Search for Short - Term Periodicities in the Sun ’ s Surface Rotation : A Revisit

Abstract

We have used the daily values of the equatorial rotation rate determined from the Mt. Wilson daily Doppler velocity measurements during the period 3 December 1985 – 5 March 2007 to search for periodicities in the solar equatorial rotation rate on time-scales shorter than 11 years. After the daily values have been binned into 61-day intervals, a cosine fit with a period of one year was applied to the sequence to remove a seasonal trend. The spectral properties of this sequence were then investigated using a standard Fourier analysis, the maximum-entropy methods, and the Morlet-wavelet analysis. From the analysis of the Fourier power spectrum we detected peaks with periodicities around 7.6 years, 2.8 years, 1.47 years, 245 days, 182 days, and 158 days, but none of them were at a statistically significant level. In the Morlet-wavelet analysis the ≈ 1.47 year periodicity is detected only for 1990, i.e. near the maximum of cycle 22, and near the end of cycle 22 in 1995. From the same wavelet analysis we found some evidence for the existence of a 2.8-year periodicity and a 245-day periodicity in the equatorial rotation rate around the years 1990 and 1992, respectively. In the data taken during the period 1996 – 2007, when the Mt. Wilson spectrograph instrumentation was more stable, we were not able to detect any signal from the wavelet analysis. Thus, the detected periodicities during the period before the year 1996 could be artifacts of frequent changes in the Mt. Wilson spectrograph instrumentation. However, the temporal behavior of most of the activity phenomena during cycles 22 (1986 – 1996) and 23 (after 1997) is considerably different. Therefore, the presence of the aforementioned short-term periodicities during the last cycle and absence of them in the current cycle may, in principle, be real temporal behavior of the solar rotation during these cycles. (1) Indian Institute of Astrophysics, Bangalore-560 034, India. email: jj@iiap.res.in (2) Department of Physics and Astronomy, UCLA, 430 Portola Plaza, Los Angeles, CA 90095-1547, USA email: ulrich@astro.ucla.edu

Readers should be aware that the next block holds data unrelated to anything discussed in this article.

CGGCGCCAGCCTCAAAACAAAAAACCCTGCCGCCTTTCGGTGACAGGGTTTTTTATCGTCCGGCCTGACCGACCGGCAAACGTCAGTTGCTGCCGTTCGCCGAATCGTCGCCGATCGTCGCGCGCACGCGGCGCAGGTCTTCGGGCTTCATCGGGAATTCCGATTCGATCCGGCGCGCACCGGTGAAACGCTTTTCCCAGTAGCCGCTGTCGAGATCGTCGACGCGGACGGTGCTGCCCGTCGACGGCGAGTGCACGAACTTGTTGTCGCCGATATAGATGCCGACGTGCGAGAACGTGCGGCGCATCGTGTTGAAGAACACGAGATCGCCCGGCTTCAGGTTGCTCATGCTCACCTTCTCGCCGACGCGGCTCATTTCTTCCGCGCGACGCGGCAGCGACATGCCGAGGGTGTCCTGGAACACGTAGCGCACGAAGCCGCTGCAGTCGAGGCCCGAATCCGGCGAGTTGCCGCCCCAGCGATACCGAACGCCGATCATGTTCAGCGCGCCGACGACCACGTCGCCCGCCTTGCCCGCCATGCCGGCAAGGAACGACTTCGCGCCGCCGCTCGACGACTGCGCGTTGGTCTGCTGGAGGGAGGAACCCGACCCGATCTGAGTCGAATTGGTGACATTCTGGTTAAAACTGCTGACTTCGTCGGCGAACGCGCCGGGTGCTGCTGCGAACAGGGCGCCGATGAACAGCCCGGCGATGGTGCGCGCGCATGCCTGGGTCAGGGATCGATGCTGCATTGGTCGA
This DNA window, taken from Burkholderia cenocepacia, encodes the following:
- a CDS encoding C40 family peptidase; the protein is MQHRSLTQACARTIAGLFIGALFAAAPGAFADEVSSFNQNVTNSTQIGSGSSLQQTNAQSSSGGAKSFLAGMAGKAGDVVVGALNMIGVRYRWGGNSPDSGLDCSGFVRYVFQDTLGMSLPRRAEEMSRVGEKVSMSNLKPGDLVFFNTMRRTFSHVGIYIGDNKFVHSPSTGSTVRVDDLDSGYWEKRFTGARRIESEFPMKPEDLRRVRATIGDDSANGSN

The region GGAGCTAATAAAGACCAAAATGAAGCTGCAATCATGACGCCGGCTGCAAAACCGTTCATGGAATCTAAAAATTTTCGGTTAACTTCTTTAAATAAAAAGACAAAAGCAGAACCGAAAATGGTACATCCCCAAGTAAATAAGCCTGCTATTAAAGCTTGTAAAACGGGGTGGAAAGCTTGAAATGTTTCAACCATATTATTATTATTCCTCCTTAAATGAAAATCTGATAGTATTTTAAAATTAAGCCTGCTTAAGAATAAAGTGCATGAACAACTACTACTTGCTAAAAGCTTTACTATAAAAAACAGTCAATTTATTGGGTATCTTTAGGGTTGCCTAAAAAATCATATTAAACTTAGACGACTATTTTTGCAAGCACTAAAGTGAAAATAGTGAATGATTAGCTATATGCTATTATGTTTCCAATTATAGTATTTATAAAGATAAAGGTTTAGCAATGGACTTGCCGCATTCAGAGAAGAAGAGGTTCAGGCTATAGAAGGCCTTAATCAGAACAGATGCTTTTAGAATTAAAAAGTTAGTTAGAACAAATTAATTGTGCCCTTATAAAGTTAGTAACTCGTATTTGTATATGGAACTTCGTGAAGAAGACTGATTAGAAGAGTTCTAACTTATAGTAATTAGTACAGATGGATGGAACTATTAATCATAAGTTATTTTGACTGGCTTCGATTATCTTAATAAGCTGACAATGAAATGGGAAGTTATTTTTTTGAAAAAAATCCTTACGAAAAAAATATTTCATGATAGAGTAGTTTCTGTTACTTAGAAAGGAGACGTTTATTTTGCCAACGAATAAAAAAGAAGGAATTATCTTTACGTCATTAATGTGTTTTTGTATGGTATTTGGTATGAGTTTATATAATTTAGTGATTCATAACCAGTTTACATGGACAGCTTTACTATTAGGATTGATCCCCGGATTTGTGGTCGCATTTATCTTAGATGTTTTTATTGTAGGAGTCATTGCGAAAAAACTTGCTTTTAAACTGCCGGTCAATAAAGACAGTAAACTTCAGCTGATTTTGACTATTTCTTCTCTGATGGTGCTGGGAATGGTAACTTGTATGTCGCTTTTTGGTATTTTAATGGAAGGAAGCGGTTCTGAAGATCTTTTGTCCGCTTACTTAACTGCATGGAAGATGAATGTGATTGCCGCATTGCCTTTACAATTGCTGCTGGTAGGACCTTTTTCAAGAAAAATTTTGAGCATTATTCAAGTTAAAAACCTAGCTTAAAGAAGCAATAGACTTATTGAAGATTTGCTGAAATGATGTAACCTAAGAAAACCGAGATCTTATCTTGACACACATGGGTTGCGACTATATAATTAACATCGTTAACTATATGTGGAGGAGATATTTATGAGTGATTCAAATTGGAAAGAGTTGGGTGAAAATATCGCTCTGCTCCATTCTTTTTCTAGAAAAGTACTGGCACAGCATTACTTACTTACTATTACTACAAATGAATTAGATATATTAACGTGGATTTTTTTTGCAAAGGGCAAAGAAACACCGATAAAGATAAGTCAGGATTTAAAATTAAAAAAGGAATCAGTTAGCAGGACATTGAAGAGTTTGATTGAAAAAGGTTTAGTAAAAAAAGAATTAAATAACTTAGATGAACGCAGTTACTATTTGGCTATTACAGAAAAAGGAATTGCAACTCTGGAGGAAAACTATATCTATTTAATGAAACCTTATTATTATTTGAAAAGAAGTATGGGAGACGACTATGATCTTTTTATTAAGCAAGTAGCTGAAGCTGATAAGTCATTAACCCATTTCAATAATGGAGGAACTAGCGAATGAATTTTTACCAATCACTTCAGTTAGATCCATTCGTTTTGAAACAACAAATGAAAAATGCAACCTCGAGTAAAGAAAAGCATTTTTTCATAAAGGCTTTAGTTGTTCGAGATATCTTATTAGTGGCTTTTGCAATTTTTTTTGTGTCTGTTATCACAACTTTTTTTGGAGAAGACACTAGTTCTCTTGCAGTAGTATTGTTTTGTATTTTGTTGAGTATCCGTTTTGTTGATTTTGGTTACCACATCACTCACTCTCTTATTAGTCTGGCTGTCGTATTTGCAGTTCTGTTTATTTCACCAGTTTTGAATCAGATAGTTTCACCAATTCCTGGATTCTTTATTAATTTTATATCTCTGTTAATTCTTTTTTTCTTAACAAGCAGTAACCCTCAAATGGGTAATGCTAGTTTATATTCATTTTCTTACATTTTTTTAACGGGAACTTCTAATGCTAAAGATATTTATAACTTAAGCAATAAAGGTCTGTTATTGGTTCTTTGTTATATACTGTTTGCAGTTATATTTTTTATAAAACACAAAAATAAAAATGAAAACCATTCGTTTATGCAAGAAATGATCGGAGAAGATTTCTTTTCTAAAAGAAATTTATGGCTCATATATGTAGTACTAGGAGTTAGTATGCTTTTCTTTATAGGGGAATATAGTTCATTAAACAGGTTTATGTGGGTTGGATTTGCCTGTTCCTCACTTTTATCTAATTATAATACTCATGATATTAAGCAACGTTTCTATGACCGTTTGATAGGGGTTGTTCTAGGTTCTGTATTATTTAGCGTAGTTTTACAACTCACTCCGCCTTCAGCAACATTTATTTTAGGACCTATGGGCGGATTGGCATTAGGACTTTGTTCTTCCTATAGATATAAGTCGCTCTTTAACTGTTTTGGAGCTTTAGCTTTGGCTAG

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Cite this paper

@inproceedings{Javaraiah1985SearchFS, title={Search for Short - Term Periodicities in the Sun ’ s Surface Rotation : A Revisit}, author={J . Javaraiah and Roger K. Ulrich and L . Bertello and J . E . Boyden}, year={1985} }